At the top was a glass candy race car with tin wheels, circa 1930s, 5 inches long, that brought $5,100 above the $1,500 estimate. Three Halloween examples followed: a black cat winking with stretched neck by the Victory Glass Company, 5 inches high, circa 1925 with original closure, $4,800; a policeman riding a pumpkin, 4 inches high, $4,613; and a goblin head, circa 1920s in all original paint, $4,613 above a $500 estimate. Home appliance containers by the Victory Glass Company included a refrigerator, circa 1920, 3¾ inches high, $2,400; and a Dolly’s Bathtub, circa 1920s and missing the closure, $2,040. Other examples included buses, cars, planes, trains, lamps and lanterns, parking signs, Santas and more.
A collection of 50 cap guns was led by those with figural or intricate hammers, and interest was uniformly spread out over buyers in the room. Sage said he was surprised by the results in this section, as there isn’t a very deep market for them. The top of the category was claimed by a venerable cast iron example, circa 1890, featuring a squirrel atop in original black paint. When the opening bid came off the block already above the $1,000 estimate, an audible gasp of disappointment was heard from the gallery. It sold for $2,400. Two cap bombs, both from the late Nineteenth Century, one a Moon-face and the other a Humpty Dumpty, sold for double estimate at $2,460. Two cast iron Monkey examples from Lockwood were separated by condition, selling at $2,214 and $1,353. Examples by Ives were found desirable, a cast iron Clown on Barrel, circa 1892, went off at $1,599; a Punch & Judy took $1,353; and a Sambo animated cap pistol took the same price.
More than 200 metal trucks on offer came from a late collector in Brooklyn. Pressed steel offerings were led by a Duesenberg-type 20-inch race car that took $5,100 over a $900 estimate. A Vindex cast iron tow truck with provenance to Donald Kaufman went out at $3,438. With its original box, a Buddy L Allied Van Line truck in near mint condition, new old store stock, sold for $2,400. Two restored examples by the same maker followed: an International Shell delivery truck took $2,304, and a teal green bus brought $1,968, both over estimate.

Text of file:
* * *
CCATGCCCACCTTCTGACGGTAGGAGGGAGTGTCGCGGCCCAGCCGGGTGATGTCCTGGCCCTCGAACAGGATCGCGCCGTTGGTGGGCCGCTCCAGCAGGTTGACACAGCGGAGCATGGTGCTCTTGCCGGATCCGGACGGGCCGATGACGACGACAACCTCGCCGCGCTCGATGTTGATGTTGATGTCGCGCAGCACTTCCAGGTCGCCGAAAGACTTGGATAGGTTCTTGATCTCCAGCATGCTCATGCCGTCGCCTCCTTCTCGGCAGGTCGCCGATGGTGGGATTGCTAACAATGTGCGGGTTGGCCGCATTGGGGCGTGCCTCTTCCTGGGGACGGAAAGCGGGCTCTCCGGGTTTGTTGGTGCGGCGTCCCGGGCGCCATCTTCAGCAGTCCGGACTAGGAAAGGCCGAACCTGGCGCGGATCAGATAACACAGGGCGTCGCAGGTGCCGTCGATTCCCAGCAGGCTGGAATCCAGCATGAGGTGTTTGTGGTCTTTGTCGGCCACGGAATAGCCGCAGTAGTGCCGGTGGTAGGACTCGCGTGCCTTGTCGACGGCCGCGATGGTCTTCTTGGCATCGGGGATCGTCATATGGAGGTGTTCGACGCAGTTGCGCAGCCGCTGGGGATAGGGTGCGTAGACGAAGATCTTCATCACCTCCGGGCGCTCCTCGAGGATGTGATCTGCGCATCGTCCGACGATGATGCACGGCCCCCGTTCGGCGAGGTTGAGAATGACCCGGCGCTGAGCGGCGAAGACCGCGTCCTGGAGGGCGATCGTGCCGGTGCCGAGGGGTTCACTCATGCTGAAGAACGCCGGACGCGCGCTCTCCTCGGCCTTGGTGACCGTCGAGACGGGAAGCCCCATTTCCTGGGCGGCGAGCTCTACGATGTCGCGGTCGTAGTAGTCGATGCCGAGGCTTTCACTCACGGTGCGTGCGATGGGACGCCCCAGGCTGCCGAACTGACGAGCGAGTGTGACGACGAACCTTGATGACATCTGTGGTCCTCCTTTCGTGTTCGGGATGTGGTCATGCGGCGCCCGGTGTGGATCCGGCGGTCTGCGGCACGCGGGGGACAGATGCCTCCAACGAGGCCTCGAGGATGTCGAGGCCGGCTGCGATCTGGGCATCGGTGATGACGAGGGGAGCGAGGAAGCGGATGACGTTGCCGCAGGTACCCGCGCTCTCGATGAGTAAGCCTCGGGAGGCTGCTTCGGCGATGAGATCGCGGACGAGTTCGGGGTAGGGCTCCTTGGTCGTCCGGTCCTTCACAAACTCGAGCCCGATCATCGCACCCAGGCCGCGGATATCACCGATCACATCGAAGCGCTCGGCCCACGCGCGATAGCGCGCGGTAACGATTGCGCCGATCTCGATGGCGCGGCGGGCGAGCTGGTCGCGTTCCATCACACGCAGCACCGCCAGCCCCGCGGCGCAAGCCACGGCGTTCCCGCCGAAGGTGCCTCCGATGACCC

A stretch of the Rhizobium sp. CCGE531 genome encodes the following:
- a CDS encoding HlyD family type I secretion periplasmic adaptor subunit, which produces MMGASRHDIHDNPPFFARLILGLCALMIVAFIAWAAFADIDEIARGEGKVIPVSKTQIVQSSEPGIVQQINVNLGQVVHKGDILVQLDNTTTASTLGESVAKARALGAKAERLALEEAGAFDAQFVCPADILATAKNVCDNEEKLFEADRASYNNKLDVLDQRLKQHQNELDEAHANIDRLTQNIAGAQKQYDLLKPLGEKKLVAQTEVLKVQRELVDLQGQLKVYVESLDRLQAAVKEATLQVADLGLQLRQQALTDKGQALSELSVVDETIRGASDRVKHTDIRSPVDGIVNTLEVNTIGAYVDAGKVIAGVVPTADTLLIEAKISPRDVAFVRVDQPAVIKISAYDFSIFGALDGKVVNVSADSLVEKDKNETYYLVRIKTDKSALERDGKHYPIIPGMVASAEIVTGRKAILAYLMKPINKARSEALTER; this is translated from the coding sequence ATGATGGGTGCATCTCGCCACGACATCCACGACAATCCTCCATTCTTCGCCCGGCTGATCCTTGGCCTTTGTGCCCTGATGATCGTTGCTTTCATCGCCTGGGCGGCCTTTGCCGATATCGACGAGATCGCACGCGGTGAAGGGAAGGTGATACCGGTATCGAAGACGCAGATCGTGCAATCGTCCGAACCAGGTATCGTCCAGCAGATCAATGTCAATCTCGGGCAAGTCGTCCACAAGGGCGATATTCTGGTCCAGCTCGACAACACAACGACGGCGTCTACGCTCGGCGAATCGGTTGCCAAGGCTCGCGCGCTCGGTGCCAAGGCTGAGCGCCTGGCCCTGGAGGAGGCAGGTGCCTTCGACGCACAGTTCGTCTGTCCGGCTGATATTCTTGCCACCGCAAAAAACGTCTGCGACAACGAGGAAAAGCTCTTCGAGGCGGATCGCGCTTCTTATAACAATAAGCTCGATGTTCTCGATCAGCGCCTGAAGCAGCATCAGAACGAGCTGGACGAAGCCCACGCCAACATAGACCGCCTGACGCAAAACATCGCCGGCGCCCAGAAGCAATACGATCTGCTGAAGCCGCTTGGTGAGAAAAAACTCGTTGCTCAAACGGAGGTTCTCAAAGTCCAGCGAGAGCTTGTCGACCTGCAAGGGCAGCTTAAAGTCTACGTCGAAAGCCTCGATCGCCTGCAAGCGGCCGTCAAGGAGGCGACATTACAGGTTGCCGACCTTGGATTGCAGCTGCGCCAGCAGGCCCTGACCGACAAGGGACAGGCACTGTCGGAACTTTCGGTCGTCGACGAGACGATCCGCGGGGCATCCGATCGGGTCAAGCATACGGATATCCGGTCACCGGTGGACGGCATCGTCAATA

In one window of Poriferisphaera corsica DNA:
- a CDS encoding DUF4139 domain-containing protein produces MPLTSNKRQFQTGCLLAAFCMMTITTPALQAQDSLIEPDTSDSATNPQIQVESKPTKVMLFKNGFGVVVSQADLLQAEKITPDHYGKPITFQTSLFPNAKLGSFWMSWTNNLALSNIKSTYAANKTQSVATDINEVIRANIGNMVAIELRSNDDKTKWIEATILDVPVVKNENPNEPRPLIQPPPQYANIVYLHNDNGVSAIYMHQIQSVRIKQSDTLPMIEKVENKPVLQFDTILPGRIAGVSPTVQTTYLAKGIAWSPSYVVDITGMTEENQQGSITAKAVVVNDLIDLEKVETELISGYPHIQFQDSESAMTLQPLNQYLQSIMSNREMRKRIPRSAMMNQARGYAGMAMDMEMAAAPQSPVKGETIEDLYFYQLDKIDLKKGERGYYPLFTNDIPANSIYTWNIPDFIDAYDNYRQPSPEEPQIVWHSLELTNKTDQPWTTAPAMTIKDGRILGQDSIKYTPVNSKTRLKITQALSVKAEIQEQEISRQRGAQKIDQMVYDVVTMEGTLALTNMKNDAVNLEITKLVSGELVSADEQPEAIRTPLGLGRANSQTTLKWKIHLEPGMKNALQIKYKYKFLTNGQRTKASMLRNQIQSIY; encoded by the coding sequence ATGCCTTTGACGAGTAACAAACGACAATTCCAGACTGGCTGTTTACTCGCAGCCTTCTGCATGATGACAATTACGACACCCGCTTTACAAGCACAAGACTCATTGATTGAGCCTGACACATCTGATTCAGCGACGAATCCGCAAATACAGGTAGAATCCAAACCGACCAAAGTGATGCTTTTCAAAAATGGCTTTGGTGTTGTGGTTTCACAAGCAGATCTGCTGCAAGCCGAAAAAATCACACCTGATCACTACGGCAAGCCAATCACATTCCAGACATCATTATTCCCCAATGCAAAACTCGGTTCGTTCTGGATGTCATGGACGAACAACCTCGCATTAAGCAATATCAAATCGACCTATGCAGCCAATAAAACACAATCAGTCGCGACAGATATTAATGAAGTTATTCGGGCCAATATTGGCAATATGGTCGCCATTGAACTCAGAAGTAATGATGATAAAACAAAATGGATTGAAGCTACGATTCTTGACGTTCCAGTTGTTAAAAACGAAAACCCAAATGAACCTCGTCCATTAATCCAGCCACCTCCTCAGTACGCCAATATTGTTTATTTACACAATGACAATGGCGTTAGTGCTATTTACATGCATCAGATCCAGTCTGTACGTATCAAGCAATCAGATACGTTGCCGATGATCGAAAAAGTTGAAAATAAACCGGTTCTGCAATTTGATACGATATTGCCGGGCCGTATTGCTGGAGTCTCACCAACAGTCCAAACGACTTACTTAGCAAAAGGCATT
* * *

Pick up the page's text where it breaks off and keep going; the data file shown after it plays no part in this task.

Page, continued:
Leading the train category was a lot of three early Voltamp passenger cars, a no. 2107 Elizabeth Pullman car, a no. 2105 Dining Car and a no. 2140 Hansa Observation Car, that brought $3,438. Selling square between the estimate was a six-piece Lionel Girl’s Set in the original set box in colors of pink, yellow, green and blue. The set sold at $3,000. Selling over estimate at $2,160 was a Voltamp grey 2112 hopper car in very good to excellent condition.
Tin Litho toys were topped by a T.V. Space Patrol car in near mint condition. The Japanese example came with its original box and finished at $9,000 above a $5,000 estimate. Another Japanese example that sold above estimate was a prewar “Harely” windup motorcycle toy with sidecar. Made by M.T. Japan, the name of the toy is thought to have been an attempt to emulate Harley Davidson. The toy sold for $5,120. A Super Jet Race Car, produced by Yonezawa, with original scarf/ribbon and box with original inserts, sold for $3,383. A Japanese Trooper Motorcycle, by Hadson, with original box, sold for $3,383, nearly tripling estimate.
Rising above an $800 estimate to bring $3,000 was a Marx pressed steel and tin-litho Universal Motor Repair Service set. Sage said he had never seen another. The shop came with cars and repair tools, two pressed steel vehicles, one tow truck and one automobile, as well as spare tires, gas pumps and pullout tool bin. “I’ve been buying Marx since the 70s. I bought stuff out of the Marx warehouse in the late 70s, and I’ve never seen this before. It’s really rare,” Sage said.
A 144-lot figural advertising collection out of California wrapped up the sale, led by a Frankenberry figure by Funco, 74 inches high, that had been acquired from the former president of the company. It sold for $3,300. A lot of two figures, Mario and Funco, Mario measuring 48 inches high, sold at $2,400. The highest selling antique figure in the group came in the form of a “Mr Electric,” a Western Electric Telephone figure, 20½ inches high, made from heavy telephone cable, a switchboard body and a cable spool for a head. It brought $2,280.
The sale finished with a 95 percent sell through rate, something Sage was happy with. “Anything that was really rare, things that stand out – those bring the money. Nothing really good slips by,” Sage said.
All prices reported include buyer’s premium. Morphy’s next toy auction will be in March. For more information, www.morphyauctions.com or 877-968-8880.